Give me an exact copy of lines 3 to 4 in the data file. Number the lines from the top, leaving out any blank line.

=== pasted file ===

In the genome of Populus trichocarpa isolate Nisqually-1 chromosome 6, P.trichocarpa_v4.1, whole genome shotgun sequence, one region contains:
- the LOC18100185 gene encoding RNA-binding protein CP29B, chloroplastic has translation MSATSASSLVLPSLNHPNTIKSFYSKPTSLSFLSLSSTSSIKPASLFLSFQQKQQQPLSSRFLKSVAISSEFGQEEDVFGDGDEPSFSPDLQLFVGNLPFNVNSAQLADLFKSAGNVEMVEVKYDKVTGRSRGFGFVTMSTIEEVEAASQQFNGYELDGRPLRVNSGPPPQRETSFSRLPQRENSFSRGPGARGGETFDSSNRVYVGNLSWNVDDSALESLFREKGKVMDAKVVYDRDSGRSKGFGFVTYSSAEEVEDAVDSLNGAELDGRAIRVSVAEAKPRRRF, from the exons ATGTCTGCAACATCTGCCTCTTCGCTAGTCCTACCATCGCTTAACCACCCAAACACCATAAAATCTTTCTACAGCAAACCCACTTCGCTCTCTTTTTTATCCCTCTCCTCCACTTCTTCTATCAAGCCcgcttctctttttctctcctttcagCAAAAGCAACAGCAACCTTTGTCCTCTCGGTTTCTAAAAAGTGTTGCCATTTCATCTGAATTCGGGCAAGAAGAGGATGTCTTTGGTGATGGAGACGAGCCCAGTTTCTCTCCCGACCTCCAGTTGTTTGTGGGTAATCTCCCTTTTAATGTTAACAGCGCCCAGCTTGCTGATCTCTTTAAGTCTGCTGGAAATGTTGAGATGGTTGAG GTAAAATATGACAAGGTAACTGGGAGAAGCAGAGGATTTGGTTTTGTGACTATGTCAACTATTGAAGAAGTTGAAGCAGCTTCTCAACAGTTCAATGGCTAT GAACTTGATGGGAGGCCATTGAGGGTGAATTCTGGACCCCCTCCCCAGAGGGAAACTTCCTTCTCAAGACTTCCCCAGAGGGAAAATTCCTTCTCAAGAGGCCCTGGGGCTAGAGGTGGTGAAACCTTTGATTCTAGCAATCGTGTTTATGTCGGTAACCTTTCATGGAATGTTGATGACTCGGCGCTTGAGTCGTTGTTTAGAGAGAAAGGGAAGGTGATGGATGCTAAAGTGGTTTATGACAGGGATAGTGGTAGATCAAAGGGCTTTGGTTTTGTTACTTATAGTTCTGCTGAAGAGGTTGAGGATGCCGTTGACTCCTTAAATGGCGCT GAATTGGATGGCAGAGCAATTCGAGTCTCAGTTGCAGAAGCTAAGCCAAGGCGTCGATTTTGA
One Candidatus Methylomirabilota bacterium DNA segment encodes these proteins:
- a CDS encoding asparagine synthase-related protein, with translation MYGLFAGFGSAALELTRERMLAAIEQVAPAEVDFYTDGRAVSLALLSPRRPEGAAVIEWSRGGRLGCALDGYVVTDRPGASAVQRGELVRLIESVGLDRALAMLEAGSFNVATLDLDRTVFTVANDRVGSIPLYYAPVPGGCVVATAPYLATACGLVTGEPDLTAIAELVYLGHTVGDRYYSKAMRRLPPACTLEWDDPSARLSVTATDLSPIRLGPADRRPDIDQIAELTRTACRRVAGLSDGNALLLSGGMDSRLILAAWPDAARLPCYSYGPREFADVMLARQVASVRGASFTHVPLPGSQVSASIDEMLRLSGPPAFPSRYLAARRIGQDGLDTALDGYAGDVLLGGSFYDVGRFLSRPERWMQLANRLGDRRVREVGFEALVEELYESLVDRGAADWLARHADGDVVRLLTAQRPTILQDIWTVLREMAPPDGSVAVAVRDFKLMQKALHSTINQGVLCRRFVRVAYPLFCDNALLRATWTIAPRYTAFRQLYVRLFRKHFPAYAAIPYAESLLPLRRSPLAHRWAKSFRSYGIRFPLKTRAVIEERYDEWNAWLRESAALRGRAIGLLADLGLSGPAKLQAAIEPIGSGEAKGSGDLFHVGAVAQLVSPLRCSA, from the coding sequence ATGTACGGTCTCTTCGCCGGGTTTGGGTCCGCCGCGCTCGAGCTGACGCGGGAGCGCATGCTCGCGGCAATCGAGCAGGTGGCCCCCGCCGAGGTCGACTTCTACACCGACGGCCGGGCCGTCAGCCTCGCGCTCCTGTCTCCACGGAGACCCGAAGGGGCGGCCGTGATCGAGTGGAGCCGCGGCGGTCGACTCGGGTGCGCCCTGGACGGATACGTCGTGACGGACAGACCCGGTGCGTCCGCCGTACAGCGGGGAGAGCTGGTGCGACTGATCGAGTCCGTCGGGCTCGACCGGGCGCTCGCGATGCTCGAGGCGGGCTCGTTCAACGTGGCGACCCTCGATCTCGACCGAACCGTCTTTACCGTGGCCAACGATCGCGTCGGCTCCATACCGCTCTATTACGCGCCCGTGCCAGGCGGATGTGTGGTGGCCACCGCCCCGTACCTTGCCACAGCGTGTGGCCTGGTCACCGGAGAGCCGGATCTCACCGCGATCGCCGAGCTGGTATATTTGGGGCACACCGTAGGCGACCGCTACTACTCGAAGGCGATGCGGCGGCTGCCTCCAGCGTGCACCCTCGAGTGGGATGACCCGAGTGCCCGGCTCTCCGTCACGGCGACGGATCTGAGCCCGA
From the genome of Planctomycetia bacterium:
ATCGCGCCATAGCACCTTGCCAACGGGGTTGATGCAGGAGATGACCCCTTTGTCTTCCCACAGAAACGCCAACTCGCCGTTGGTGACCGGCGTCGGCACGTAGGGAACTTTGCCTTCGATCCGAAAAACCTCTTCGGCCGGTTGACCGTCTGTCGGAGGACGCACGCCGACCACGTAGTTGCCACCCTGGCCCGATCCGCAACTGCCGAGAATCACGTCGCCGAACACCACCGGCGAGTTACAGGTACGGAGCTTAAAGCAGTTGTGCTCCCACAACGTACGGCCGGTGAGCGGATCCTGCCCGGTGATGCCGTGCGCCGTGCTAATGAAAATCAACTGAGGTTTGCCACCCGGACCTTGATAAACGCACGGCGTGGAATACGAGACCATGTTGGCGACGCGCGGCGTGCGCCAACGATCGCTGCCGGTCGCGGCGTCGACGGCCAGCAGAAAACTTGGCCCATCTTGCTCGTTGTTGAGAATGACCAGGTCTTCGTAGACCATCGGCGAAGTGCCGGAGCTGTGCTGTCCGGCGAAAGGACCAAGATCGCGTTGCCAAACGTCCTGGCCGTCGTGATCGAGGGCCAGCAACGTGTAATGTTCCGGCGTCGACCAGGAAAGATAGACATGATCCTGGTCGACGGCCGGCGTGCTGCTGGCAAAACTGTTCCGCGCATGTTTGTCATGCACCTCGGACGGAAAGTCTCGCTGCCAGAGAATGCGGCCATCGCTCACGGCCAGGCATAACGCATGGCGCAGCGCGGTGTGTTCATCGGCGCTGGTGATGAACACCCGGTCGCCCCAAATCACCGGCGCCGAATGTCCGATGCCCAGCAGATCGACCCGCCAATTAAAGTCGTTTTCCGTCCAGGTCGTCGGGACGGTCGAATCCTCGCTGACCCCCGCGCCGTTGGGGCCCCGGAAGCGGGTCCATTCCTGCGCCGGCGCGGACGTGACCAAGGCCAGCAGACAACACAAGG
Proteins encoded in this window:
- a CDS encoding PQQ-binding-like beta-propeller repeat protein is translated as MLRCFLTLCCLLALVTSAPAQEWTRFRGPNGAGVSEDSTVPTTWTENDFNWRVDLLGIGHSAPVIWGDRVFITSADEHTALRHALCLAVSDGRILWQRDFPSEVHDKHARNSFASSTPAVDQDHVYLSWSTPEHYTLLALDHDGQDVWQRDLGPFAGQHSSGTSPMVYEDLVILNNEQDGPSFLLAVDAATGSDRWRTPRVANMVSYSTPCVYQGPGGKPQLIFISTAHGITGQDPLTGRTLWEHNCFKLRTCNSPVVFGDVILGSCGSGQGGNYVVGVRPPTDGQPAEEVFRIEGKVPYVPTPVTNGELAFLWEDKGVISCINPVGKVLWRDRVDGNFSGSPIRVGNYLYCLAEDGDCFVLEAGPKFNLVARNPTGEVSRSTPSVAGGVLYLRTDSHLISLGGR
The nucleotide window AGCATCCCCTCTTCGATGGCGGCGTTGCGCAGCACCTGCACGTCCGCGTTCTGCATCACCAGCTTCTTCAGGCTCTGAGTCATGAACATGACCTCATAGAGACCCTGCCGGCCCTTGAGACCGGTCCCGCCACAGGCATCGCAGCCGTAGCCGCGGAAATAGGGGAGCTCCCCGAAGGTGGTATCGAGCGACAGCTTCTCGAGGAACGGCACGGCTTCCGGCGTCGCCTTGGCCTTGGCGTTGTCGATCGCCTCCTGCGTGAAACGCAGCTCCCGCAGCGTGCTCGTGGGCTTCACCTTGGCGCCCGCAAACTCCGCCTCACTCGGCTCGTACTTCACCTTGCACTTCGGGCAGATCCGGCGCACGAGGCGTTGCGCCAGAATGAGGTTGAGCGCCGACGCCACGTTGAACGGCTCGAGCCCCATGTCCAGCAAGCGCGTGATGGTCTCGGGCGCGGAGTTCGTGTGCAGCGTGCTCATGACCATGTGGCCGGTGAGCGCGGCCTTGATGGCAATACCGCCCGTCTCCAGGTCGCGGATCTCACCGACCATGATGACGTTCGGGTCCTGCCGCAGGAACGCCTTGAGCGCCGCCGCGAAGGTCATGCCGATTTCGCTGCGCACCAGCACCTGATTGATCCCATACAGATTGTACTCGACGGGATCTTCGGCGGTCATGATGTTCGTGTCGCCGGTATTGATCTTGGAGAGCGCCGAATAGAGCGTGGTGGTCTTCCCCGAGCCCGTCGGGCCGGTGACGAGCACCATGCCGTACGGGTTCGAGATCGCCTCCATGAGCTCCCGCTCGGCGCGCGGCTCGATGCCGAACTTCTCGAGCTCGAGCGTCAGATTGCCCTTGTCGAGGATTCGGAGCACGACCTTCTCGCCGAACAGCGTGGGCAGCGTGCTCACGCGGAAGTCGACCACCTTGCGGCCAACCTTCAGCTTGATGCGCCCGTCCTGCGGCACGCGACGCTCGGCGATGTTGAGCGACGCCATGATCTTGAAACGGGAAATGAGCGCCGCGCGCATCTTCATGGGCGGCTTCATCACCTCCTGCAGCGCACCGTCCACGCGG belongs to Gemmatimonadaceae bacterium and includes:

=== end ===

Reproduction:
One Candidatus Methylomirabilota bacterium DNA segment encodes these proteins:
- a CDS encoding asparagine synthase-related protein, with translation MYGLFAGFGSAALELTRERMLAAIEQVAPAEVDFYTDGRAVSLALLSPRRPEGAAVIEWSRGGRLGCALDGYVVTDRPGASAVQRGELVRLIESVGLDRALAMLEAGSFNVATLDLDRTVFTVANDRVGSIPLYYAPVPGGCVVATAPYLATACGLVTGEPDLTAIAELVYLGHTVGDRYYSKAMRRLPPACTLEWDDPSARLSVTATDLSPIRLGPADRRPDIDQIAELTRTACRRVAGLSDGNALLLSGGMDSRLILAAWPDAARLPCYSYGPREFADVMLARQVASVRGASFTHVPLPGSQVSASIDEMLRLSGPPAFPSRYLAARRIGQDGLDTALDGYAGDVLLGGSFYDVGRFLSRPERWMQLANRLGDRRVREVGFEALVEELYESLVDRGAADWLARHADGDVVRLLTAQRPTILQDIWTVLREMAPPDGSVAVAVRDFKLMQKALHSTINQGVLCRRFVRVAYPLFCDNALLRATWTIAPRYTAFRQLYVRLFRKHFPAYAAIPYAESLLPLRRSPLAHRWAKSFRSYGIRFPLKTRAVIEERYDEWNAWLRESAALRGRAIGLLADLGLSGPAKLQAAIEPIGSGEAKGSGDLFHVGAVAQLVSPLRCSA, from the coding sequence ATGTACGGTCTCTTCGCCGGGTTTGGGTCCGCCGCGCTCGAGCTGACGCGGGAGCGCATGCTCGCGGCAATCGAGCAGGTGGCCCCCGCCGAGGTCGACTTCTACACCGACGGCCGGGCCGTCAGCCTCGCGCTCCTGTCTCCACGGAGACCCGAAGGGGCGGCCGTGATCGAGTGGAGCCGCGGCGGTCGACTCGGGTGCGCCCTGGACGGATACGTCGTGACGGACAGACCCGGTGCGTCCGCCGTACAGCGGGGAGAGCTGGTGCGACTGATCGAGTCCGTCGGGCTCGACCGGGCGCTCGCGATGCTCGAGGCGGGCTCGTTCAACGTGGCGACCCTCGATCTCGACCGAACCGTCTTTACCGTGGCCAACGATCGCGTCGGCTCCATACCGCTCTATTACGCGCCCGTGCCAGGCGGATGTGTGGTGGCCACCGCCCCGTACCTTGCCACAGCGTGTGGCCTGGTCACCGGAGAGCCGGATCTCACCGCGATCGCCGAGCTGGTATATTTGGGGCACACCGTAGGCGACCGCTACTACTCGAAGGCGATGCGGCGGCTGCCTCCAGCGTGCACCCTCGAGTGGGATGACCCGAGTGCCCGGCTCTCCGTCACGGCGACGGATCTGAGCCCGA